MCreator is an open source software used to create Minecraft Java Edition mods, Bedrock Edition add-ons, and data packages using an intuitive, easy-to-learn interface or an integrated code editor. It is used worldwide by Minecraft players, mod makers, for educational purposes, and by STEM workshops.
MCreator Minecraft Mod Maker
By using the MCreator mod generator, you can create Minecraft mods, Bedrock Edition add-ons, and data packs without a single line of code. Although MCreator is a complete IDE, anyone can use it without any prior programming knowledge. MCreator is a great tool for learning how to mod Minecraft and the concepts of software programming.
Design your mods with wizards, WYSIWYG editors and other interface elements that make it easy to implement your mod idea.
Learn how coding can develop 21st century skills such as creativity, critical thinking, confidence, and communication while building academic and soft skills
What is Modding and Why Should You Care?
Modding is jargon for modifying or modifying Minecraft in some way. For example, if you want a block in Minecraft to look like a magic carpet and float like one, you can do so. There are many types of mods with varying degrees of complexity. Superficial changes like creating rainbow chickens can be done without coding, while deeper changes that govern the behavior of actors and even procedurally generate worlds can be done with code.
Gamers love mods as a way to express themselves in the community. By creating mods and add-ons for Minecraft, they learn to code, think critically, and write programs. They will see coding as a tool they can use to bring anything to life in their imaginations.
As coding is the primary method of creating mods in Minecraft, kids learn and apply the basics of programming such as repetition, conditionalities, functions, and variables to create mods and games that they can show off and play with their friends. Kids are incredibly motivated to learn how to mod as it allows them to do a lot more in Minecraft and really customize the worlds to their liking.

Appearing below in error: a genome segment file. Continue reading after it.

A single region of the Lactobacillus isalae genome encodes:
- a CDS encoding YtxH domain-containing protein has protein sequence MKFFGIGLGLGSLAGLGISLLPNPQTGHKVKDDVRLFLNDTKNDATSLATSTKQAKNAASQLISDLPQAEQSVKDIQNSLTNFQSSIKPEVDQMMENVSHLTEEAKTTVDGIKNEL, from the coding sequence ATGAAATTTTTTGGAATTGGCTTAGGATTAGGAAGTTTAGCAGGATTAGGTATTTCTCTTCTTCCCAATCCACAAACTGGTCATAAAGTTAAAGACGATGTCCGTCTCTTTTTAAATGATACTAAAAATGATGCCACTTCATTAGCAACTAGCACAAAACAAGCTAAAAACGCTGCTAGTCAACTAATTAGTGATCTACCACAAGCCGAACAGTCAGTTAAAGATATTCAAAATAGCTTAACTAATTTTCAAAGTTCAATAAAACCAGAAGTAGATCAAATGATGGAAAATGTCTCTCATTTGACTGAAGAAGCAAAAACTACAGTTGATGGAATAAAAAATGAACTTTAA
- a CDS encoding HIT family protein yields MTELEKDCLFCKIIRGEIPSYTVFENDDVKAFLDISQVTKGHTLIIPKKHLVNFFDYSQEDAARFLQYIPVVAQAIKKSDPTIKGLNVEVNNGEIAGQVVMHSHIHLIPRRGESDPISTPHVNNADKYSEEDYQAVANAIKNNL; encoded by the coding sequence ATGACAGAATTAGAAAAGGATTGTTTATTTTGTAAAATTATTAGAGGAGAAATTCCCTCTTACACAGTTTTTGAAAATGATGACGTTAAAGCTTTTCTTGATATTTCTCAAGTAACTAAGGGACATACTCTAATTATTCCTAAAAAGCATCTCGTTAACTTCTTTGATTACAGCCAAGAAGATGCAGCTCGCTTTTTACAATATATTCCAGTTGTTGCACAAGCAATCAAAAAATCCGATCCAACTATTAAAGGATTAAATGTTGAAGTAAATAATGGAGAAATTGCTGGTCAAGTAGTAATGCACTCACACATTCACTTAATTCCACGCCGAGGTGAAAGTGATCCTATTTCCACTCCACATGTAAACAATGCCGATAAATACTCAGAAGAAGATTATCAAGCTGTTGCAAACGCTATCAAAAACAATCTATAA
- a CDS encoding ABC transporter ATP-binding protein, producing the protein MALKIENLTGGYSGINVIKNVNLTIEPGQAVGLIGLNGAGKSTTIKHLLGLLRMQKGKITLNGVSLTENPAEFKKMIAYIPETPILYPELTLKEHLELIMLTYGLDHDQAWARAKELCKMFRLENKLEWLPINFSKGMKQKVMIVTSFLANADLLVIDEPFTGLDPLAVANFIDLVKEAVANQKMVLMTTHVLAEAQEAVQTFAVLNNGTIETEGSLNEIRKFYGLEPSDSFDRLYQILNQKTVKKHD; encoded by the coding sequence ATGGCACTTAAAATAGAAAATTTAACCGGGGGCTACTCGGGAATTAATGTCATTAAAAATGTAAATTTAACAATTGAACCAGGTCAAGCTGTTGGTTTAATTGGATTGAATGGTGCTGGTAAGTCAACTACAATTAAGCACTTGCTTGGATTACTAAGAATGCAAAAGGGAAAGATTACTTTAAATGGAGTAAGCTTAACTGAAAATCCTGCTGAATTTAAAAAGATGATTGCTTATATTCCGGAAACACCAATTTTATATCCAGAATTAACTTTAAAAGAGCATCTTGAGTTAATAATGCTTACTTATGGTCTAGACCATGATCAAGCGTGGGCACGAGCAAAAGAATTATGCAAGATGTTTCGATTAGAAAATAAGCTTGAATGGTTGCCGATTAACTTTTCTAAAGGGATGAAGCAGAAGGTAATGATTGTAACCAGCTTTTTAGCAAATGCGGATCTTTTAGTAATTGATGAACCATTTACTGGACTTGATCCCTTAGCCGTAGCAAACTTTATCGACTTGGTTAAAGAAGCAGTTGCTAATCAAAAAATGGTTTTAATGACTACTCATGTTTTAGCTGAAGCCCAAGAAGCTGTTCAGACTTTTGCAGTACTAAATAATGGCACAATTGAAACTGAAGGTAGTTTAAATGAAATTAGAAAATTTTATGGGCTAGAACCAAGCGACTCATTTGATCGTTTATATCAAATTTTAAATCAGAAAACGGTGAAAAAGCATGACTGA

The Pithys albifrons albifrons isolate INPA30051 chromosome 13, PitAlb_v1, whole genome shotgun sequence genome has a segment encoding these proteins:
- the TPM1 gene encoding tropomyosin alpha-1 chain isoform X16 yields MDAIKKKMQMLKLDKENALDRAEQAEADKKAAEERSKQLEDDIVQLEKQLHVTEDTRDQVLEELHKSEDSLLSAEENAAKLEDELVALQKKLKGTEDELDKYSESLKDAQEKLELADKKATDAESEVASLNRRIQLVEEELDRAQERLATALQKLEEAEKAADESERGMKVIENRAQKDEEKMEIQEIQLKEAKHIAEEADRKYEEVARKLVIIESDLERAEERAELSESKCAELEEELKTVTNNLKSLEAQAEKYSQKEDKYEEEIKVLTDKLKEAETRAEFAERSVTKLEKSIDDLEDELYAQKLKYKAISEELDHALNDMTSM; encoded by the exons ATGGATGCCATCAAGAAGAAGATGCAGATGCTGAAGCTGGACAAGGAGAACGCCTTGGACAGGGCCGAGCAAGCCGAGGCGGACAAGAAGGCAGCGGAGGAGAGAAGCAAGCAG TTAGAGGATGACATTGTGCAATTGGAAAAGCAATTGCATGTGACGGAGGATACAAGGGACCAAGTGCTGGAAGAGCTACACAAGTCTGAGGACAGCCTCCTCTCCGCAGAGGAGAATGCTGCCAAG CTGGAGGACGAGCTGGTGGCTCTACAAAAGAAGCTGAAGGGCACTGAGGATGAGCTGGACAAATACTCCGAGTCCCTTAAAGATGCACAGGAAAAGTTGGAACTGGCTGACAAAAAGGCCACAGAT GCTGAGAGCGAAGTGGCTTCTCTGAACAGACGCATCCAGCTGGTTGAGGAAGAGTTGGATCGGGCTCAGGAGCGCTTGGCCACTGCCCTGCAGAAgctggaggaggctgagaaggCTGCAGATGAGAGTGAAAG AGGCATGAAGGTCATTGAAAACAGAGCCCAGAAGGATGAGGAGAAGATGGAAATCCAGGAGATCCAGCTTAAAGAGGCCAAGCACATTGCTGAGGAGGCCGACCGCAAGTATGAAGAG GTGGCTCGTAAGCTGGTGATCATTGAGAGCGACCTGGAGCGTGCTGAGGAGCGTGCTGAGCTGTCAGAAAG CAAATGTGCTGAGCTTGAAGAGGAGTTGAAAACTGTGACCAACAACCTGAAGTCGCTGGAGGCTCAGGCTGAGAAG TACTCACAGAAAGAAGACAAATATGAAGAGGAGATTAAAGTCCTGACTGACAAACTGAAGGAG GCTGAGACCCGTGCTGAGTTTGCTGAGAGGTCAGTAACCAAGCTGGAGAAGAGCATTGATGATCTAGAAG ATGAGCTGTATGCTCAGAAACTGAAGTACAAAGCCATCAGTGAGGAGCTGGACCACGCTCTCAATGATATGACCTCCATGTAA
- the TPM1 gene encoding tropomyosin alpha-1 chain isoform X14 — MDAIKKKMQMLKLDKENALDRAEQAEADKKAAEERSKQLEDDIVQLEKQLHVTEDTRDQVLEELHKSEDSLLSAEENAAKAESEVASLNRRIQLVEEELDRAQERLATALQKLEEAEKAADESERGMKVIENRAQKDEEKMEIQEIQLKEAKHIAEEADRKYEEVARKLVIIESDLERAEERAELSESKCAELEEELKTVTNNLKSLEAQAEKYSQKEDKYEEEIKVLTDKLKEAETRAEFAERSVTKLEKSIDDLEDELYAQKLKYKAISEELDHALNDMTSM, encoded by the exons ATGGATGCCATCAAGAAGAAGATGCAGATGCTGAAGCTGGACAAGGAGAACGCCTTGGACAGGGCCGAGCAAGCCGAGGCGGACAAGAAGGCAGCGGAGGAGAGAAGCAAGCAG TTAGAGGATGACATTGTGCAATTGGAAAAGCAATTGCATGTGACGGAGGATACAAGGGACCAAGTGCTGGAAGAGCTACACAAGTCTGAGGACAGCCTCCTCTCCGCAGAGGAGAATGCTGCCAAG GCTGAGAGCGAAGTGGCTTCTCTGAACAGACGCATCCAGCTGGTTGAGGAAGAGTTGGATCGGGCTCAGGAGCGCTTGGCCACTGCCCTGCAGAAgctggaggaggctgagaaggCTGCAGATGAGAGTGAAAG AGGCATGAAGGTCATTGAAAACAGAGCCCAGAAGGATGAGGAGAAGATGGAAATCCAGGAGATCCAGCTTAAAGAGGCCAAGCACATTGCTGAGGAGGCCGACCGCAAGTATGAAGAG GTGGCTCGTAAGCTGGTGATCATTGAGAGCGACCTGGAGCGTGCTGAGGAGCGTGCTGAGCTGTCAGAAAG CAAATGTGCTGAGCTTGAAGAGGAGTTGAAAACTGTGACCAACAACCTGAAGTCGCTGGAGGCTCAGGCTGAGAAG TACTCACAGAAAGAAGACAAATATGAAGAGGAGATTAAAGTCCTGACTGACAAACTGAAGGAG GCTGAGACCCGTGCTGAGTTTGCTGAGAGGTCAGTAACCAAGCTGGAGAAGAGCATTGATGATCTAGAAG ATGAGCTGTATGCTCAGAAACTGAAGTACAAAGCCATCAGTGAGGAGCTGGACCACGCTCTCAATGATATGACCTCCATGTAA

A quick note before we start: as of June 2020, this guide is now over 2 years old, it seems that some changes in the last two years (including changes to Gradle) have created additional problems for…
Getting Your Tools: Forge
Now we have to get Minecraft Forge, in particular we will want Minecraft Forge 1.7.10 because we will be modifying Minecraft 1.7.10. It’s important that the versions match, trust me. Head here to download the latest version of Minecraft Forge for version 1.7.10.
This is the Minecraft Forge site. You will notice that there are several downloads available. This time, ignore “Windows Installer” and download “Src”. It will be a .zip file, unpack it and drag the resulting folder to the MinecraftWorkspace directory we created with Eclipse in the previous step. Your MinecraftWorkspace directory should now look something like this:
Mods (short for “mods”) can modify or add items, blocks, entities, and much more. Presumably you already have an idea for the mod you want to create. If you just want to add custom upgrades, features, loot tables, structures, recipes or tags to your game, consider how to create…
Creating a mod for Forge
Identifying your mod
The project shipped with MDK is named “examplemod” with the package name “com.example.examplemod”. You will need to rename your own in the following places – rename class files – build.gradle – META-INF / mods.toml